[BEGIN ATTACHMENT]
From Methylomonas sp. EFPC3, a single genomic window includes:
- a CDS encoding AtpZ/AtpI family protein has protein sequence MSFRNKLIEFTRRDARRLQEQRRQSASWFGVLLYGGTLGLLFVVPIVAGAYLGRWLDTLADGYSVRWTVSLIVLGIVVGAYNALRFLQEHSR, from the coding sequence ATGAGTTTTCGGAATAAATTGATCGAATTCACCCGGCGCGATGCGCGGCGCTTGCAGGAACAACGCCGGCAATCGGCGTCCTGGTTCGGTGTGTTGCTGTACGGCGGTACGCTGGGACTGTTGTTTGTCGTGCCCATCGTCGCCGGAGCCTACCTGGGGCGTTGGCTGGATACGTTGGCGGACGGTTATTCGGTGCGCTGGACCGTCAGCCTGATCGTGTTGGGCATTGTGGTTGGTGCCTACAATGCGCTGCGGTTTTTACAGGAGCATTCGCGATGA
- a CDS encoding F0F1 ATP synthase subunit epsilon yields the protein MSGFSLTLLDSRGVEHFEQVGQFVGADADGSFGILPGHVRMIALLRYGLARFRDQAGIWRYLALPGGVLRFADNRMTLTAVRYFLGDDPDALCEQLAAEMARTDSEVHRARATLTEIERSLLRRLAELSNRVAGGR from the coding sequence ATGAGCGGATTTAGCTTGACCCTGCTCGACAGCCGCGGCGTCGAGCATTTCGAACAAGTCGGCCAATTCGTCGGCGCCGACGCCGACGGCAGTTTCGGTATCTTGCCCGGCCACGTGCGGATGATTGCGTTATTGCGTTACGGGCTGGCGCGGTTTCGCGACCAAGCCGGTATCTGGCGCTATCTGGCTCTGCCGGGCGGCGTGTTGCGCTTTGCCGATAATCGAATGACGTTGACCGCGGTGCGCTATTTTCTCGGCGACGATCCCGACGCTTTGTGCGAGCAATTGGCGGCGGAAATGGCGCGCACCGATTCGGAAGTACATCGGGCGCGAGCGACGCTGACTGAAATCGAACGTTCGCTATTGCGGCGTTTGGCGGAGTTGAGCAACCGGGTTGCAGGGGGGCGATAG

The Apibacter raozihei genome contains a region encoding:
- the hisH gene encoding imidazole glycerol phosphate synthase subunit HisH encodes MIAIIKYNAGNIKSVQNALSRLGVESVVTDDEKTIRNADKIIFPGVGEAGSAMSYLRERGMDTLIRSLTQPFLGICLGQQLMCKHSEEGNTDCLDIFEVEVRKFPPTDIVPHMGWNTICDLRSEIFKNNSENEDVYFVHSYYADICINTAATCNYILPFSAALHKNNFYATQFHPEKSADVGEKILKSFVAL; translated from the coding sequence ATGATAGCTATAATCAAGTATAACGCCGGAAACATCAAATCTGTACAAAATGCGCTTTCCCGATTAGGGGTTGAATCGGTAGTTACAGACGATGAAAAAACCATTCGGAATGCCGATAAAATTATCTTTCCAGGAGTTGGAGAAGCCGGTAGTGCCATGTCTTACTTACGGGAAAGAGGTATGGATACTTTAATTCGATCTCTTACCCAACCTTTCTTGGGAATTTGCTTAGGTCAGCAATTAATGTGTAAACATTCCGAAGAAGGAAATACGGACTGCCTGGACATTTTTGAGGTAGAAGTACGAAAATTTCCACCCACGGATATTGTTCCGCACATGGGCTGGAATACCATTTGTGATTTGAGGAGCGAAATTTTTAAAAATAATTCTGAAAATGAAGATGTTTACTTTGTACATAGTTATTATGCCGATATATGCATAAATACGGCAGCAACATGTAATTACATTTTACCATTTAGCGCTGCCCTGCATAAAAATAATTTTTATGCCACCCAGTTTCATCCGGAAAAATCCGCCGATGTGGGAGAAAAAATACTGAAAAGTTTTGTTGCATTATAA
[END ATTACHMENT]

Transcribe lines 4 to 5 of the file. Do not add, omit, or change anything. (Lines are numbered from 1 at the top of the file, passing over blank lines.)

The Apibacter raozihei genome contains a region encoding:
- the hisH gene encoding imidazole glycerol phosphate synthase subunit HisH encodes MIAIIKYNAGNIKSVQNALSRLGVESVVTDDEKTIRNADKIIFPGVGEAGSAMSYLRERGMDTLIRSLTQPFLGICLGQQLMCKHSEEGNTDCLDIFEVEVRKFPPTDIVPHMGWNTICDLRSEIFKNNSENEDVYFVHSYYADICINTAATCNYILPFSAALHKNNFYATQFHPEKSADVGEKILKSFVAL; translated from the coding sequence ATGATAGCTATAATCAAGTATAACGCCGGAAACATCAAATCTGTACAAAATGCGCTTTCCCGATTAGGGGTTGAATCGGTAGTTACAGACGATGAAAAAACCATTCGGAATGCCGATAAAATTATCTTTCCAGGAGTTGGAGAAGCCGGTAGTGCCATGTCTTACTTACGGGAAAGAGGTATGGATACTTTAATTCGATCTCTTACCCAACCTTTCTTGGGAATTTGCTTAGGTCAGCAATTAATGTGTAAACATTCCGAAGAAGGAAATACGGACTGCCTGGACATTTTTGAGGTAGAAGTACGAAAATTTCCACCCACGGATATTGTTCCGCACATGGGCTGGAATACCATTTGTGATTTGAGGAGCGAAATTTTTAAAAATAATTCTGAAAATGAAGATGTTTACTTTGTACATAGTTATTATGCCGATATATGCATAAATACGGCAGCAACATGTAATTACATTTTACCATTTAGCGCTGCCCTGCATAAAAATAATTTTTATGCCACCCAGTTTCATCCGGAAAAATCCGCCGATGTGGGAGAAAAAATACTGAAAAGTTTTGTTGCATTATAA